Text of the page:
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Library of the Future

Library of the Future

In the digital age, the library is becoming a graveyard. That may not be a bad thing.


What is a public library for?

First, how we got here:

Before Gutenberg, a book cost about as much as a small house. As a result, only kings and bishops could afford to own a book of their own.

This naturally led to the creation of shared books, of libraries where scholars (everyone else was too busy not starving) could come to read books that they didn't have to own. The library as warehouse for books worth sharing.

Only after that did we invent the librarian.

The librarian isn't a clerk who happens to work at a library. A librarian is a data hound, a guide, a sherpa and a teacher. The librarian is the interface between reams of data and the untrained but motivated user.

The library is a warehouse to store reams of data.

After Gutenberg, books got a lot cheaper. More individuals built their own collections. At the same time, though, the number of titles exploded, and the demand for libraries did as well. We definitely needed a warehouse to store all this bounty, and more than ever we needed a librarian to help us find what we needed. The library is a house for the librarian.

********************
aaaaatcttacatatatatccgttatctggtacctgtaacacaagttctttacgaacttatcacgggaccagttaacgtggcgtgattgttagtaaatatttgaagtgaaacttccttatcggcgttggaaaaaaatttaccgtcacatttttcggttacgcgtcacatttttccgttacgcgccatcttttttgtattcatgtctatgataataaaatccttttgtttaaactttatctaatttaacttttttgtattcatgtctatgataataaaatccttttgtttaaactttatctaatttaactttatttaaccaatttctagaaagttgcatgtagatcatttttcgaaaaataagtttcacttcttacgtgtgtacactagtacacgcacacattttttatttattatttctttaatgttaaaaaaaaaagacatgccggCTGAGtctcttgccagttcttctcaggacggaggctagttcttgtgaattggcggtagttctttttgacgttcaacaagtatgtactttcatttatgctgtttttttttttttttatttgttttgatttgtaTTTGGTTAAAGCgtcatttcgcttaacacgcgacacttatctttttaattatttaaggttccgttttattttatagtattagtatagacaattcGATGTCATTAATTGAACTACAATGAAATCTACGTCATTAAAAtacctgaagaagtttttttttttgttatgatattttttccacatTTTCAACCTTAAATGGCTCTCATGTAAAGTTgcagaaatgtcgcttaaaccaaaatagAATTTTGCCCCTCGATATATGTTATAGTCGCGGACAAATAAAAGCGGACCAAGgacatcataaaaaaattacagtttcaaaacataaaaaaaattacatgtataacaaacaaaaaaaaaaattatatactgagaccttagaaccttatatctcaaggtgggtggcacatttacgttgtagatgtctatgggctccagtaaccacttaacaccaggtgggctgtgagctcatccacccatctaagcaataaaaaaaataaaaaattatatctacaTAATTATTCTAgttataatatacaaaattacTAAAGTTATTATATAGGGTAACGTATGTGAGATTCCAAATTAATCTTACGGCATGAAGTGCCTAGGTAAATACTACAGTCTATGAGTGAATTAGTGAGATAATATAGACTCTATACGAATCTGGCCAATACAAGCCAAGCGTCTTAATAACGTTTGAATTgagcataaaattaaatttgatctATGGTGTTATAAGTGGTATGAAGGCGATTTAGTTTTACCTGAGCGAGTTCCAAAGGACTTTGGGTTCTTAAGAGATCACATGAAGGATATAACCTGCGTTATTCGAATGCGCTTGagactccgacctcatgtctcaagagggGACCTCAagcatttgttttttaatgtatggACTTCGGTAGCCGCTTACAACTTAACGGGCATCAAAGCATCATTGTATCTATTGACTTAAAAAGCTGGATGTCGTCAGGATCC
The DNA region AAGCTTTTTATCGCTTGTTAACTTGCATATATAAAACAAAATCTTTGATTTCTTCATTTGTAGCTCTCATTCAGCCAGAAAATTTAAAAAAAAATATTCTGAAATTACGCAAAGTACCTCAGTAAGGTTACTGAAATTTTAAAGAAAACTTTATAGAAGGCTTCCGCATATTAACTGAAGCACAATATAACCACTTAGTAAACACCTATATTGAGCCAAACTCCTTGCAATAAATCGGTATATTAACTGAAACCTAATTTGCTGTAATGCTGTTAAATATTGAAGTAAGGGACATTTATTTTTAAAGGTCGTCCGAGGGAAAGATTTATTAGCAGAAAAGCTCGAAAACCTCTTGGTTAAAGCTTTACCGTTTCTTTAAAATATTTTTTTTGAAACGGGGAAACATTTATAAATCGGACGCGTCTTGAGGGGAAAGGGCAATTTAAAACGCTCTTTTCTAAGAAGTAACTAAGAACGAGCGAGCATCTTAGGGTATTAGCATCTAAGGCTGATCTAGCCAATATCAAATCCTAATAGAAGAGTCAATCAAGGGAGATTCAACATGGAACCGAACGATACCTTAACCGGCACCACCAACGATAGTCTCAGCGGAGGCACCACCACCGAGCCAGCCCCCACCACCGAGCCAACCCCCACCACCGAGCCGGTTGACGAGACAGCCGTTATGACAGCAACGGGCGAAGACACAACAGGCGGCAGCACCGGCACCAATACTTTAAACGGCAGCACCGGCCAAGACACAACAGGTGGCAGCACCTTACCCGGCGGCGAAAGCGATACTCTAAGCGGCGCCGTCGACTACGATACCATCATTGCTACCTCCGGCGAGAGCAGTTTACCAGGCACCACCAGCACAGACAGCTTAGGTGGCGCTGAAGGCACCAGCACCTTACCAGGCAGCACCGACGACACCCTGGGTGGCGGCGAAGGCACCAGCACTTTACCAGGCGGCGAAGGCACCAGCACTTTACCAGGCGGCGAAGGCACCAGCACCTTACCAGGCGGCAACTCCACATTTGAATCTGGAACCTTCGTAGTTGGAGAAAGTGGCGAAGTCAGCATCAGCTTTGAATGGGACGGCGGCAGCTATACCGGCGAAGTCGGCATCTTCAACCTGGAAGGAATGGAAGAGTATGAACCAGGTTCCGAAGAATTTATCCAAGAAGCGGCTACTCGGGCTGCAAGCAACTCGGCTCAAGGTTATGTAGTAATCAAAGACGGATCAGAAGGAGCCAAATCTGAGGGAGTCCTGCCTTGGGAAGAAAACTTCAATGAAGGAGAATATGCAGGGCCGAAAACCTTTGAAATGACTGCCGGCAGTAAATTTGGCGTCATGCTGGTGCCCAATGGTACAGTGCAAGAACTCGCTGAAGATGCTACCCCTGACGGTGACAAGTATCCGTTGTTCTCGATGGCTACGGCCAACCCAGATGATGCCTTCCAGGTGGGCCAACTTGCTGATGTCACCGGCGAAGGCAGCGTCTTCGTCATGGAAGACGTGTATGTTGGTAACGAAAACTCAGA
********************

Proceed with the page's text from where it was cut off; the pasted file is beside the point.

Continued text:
Industrialists (particularly Andrew Carnegie) funded the modern American library. The idea was that in a pre-electronic media age, the working man needed to be both entertained and slightly educated. Work all day and become a more civilized member of society by reading at night.

And your kids? Your kids need a place with shared encyclopedias and plenty of fun books, hopefully inculcating a lifelong love of reading, because reading makes all of us more thoughtful, better informed and more productive members of a civil society.

Digital Age

Which was all great, until now.

Want to watch a movie? Netflix is a better librarian, with a better library, than any library in the country. The Netflix librarian knows about every movie, knows what you've seen and what you're likely to want to see. If the goal is to connect viewers with movies, Netflix wins.

This goes further than a mere sideline that most librarians resented anyway. Wikipedia and the huge databanks of information have basically eliminated the library as the best resource for anyone doing amateur research (grade school, middle school, even undergrad). Is there any doubt that online resources will get better and cheaper as the years go by? Kids don't shlep to the library to use an out of date encyclopedia to do a report on FDR. You might want them to, but they won't unless coerced.

They need a librarian more than ever (to figure out creative ways to find and use data). They need a library not at all.

When kids go to the mall instead of the library, it's not that the mall won, it's that the library lost.

And then we need to consider the rise of the Kindle. An ebook costs about $1.60 in 1962 dollars. A thousand ebooks can fit on one device, easily. Easy to store, easy to sort, easy to hand to your neighbor. Five years from now, readers will be as expensive as Gillette razors, and ebooks will cost less than the blades.